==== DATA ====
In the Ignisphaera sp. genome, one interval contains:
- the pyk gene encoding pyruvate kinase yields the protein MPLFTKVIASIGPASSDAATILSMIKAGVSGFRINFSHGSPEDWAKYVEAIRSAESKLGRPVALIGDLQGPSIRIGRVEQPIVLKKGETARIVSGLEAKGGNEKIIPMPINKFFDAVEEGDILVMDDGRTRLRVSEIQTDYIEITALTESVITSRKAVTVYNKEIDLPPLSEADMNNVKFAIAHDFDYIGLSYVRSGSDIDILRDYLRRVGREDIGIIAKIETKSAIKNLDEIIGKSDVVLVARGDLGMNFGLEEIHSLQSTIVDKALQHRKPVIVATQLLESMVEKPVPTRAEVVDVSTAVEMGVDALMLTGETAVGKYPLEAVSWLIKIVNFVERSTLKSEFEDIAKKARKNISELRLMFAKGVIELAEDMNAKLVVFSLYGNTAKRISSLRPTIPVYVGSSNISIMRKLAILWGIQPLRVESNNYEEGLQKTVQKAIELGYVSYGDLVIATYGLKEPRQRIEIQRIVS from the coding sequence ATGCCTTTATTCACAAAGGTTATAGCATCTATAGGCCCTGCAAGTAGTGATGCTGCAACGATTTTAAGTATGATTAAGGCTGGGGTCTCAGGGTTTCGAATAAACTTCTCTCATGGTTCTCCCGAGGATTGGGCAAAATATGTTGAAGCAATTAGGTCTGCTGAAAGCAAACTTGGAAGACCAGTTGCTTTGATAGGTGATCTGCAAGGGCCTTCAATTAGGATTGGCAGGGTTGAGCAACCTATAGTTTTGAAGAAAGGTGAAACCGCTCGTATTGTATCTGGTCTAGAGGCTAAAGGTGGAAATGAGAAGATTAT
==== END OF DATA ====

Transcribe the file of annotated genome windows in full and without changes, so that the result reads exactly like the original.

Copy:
In the Ignisphaera sp. genome, one interval contains:
- the pyk gene encoding pyruvate kinase yields the protein MPLFTKVIASIGPASSDAATILSMIKAGVSGFRINFSHGSPEDWAKYVEAIRSAESKLGRPVALIGDLQGPSIRIGRVEQPIVLKKGETARIVSGLEAKGGNEKIIPMPINKFFDAVEEGDILVMDDGRTRLRVSEIQTDYIEITALTESVITSRKAVTVYNKEIDLPPLSEADMNNVKFAIAHDFDYIGLSYVRSGSDIDILRDYLRRVGREDIGIIAKIETKSAIKNLDEIIGKSDVVLVARGDLGMNFGLEEIHSLQSTIVDKALQHRKPVIVATQLLESMVEKPVPTRAEVVDVSTAVEMGVDALMLTGETAVGKYPLEAVSWLIKIVNFVERSTLKSEFEDIAKKARKNISELRLMFAKGVIELAEDMNAKLVVFSLYGNTAKRISSLRPTIPVYVGSSNISIMRKLAILWGIQPLRVESNNYEEGLQKTVQKAIELGYVSYGDLVIATYGLKEPRQRIEIQRIVS from the coding sequence ATGCCTTTATTCACAAAGGTTATAGCATCTATAGGCCCTGCAAGTAGTGATGCTGCAACGATTTTAAGTATGATTAAGGCTGGGGTCTCAGGGTTTCGAATAAACTTCTCTCATGGTTCTCCCGAGGATTGGGCAAAATATGTTGAAGCAATTAGGTCTGCTGAAAGCAAACTTGGAAGACCAGTTGCTTTGATAGGTGATCTGCAAGGGCCTTCAATTAGGATTGGCAGGGTTGAGCAACCTATAGTTTTGAAGAAAGGTGAAACCGCTCGTATTGTATCTGGTCTAGAGGCTAAAGGTGGAAATGAGAAGATTAT